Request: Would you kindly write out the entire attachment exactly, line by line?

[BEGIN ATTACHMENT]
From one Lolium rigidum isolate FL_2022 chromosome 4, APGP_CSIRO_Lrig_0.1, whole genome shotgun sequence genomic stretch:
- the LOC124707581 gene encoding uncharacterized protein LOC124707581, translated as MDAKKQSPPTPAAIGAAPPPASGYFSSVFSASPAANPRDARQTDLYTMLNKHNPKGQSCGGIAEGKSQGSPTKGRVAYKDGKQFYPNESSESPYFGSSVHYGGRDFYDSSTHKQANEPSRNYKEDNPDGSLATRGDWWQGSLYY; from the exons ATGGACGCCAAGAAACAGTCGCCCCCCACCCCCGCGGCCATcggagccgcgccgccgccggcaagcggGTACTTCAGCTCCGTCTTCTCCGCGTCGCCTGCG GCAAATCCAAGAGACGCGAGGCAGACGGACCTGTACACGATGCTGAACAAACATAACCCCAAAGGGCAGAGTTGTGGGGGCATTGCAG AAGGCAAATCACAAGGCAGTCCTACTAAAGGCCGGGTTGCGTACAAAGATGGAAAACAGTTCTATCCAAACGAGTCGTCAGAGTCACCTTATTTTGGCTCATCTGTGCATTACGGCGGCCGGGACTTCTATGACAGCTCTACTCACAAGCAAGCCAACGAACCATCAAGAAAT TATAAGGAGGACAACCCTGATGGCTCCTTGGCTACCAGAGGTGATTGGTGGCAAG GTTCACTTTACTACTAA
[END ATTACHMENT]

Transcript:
From one Lolium rigidum isolate FL_2022 chromosome 4, APGP_CSIRO_Lrig_0.1, whole genome shotgun sequence genomic stretch:
- the LOC124707581 gene encoding uncharacterized protein LOC124707581, translated as MDAKKQSPPTPAAIGAAPPPASGYFSSVFSASPAANPRDARQTDLYTMLNKHNPKGQSCGGIAEGKSQGSPTKGRVAYKDGKQFYPNESSESPYFGSSVHYGGRDFYDSSTHKQANEPSRNYKEDNPDGSLATRGDWWQGSLYY; from the exons ATGGACGCCAAGAAACAGTCGCCCCCCACCCCCGCGGCCATcggagccgcgccgccgccggcaagcggGTACTTCAGCTCCGTCTTCTCCGCGTCGCCTGCG GCAAATCCAAGAGACGCGAGGCAGACGGACCTGTACACGATGCTGAACAAACATAACCCCAAAGGGCAGAGTTGTGGGGGCATTGCAG AAGGCAAATCACAAGGCAGTCCTACTAAAGGCCGGGTTGCGTACAAAGATGGAAAACAGTTCTATCCAAACGAGTCGTCAGAGTCACCTTATTTTGGCTCATCTGTGCATTACGGCGGCCGGGACTTCTATGACAGCTCTACTCACAAGCAAGCCAACGAACCATCAAGAAAT TATAAGGAGGACAACCCTGATGGCTCCTTGGCTACCAGAGGTGATTGGTGGCAAG GTTCACTTTACTACTAA